Charles Joseph Ermatinger (1921-2002)
An expert on medieval manuscripts, Charles Joseph Ermatinger was born in Duluth, Minnesota in 1921 and raised in Oshkosh, Wisconsin. He enlisted in the U.S. Army on April 26, 1944 and served in France and Germany. In December 1945 he was assigned to the headquarters of the Office of Military Government Württemberg-Baden. There, he worked alongside Monuments Men Lt. Robert A. Koch, Lt. Leslie Poste, Lt. Dale Ford, Cpl. Gordon Chadwick, and Sgt. Harry Ettlinger. He served in this position until February 1946, when he accepted a civilian position in the E&R section of the same headquarters. In April 1946 he served as a German translator at the Conference of German Library Directors in the American Zone, the first meeting of its kind since the end of the war.
At war’s end, Ermatinger returned to his academic studies. He attended Saint Louis University in Missouri, where he completed a Bachelor of Science in philosophy in 1951, a Master’s degree in medieval philosophy in 1955 and a Ph.D. in philosophy in 1963. In 1952 he became assistant reference librarian at the university’s library. He served as an assistant in the department of modern language from 1955 to 1961 and in the department of philosophy from 1961 to 1964. A popular lecturer among his students, he was appointed assistant professor in the department of philosophy in 1964, and eventually rose to associate professor in 1965 and full professor in 1970. He retired from teaching as professor emeritus in 1992, but remained a regular participant in the Saint Louis Conference on Manuscript Studies.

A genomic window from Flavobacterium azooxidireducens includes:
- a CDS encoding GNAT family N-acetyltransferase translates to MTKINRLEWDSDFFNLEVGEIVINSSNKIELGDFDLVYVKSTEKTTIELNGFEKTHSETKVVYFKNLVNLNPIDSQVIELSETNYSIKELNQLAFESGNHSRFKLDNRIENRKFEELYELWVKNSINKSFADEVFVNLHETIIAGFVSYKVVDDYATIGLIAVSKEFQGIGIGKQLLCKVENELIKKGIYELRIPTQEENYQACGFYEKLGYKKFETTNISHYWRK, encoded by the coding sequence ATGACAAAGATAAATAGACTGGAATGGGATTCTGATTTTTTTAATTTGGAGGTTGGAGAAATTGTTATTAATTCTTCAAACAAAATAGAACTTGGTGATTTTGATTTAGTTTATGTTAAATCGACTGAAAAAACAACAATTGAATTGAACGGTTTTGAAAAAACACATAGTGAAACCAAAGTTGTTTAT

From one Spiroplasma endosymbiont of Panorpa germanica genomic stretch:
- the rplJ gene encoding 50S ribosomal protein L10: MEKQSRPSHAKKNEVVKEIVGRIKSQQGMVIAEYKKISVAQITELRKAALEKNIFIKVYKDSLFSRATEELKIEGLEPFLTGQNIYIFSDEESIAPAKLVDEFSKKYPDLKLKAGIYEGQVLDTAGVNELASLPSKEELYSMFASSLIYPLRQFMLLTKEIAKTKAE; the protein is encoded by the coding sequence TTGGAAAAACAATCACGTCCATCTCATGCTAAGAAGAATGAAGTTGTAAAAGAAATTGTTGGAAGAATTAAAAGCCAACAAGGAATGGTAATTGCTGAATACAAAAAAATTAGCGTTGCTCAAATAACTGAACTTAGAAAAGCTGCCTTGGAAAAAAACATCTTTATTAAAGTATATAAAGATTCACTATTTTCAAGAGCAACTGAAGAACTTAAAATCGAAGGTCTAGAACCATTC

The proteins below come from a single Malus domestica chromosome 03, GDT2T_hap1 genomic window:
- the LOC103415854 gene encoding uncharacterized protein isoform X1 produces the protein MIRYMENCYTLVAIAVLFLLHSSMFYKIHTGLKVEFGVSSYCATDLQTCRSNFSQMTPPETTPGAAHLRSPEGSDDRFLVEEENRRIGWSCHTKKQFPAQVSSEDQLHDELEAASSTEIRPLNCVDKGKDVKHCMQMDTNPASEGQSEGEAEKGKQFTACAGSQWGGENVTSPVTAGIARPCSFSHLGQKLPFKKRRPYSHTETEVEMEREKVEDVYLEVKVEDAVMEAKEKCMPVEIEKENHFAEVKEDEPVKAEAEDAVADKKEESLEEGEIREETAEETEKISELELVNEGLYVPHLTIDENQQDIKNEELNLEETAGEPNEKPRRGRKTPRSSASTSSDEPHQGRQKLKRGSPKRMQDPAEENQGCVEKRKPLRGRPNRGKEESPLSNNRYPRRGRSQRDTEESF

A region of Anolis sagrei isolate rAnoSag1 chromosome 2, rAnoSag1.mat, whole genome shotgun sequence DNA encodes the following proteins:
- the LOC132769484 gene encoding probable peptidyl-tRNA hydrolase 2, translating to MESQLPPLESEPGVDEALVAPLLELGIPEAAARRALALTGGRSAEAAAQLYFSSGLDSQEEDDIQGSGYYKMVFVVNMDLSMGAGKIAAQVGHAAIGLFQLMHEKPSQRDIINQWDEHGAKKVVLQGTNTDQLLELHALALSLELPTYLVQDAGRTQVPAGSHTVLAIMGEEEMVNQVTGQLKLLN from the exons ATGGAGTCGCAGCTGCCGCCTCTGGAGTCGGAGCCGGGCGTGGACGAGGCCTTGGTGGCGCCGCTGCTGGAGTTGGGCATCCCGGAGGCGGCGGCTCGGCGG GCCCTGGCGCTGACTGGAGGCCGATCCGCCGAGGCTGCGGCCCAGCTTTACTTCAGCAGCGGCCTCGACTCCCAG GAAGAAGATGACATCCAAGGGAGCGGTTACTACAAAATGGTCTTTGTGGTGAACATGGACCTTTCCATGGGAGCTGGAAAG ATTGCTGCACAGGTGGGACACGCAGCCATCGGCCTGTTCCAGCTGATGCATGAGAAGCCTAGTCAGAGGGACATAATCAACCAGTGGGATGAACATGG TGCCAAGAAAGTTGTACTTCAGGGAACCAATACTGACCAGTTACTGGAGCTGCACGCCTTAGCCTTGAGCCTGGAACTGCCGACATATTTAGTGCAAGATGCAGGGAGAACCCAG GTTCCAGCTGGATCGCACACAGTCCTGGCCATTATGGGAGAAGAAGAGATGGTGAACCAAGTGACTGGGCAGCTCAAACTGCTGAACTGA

In 1953 Ermatinger began a long and successful career as librarian of the Knights of Columbus Vatican Film Library at Saint Louis University. During his forty-seven-year tenure as librarian, from 1953 to 2000, he curated an extensive collection of Vatican manuscripts on microfilm and established an impressive reference library for the study of manuscripts. Ermatinger was also editor of Manuscripta, the Vatican Film Library’s academic journal devoted to the research of ancient, medieval, Renaissance and early modern manuscripts. In 1961 he was one of twenty-two scholars who presented to the prefect of the Vatican Library “Didascaliae,” an illustrated volume honoring the Vatican Library’s patronage of American research.
Charles Ermatinger died in his beloved St. Louis on January 19, 2002.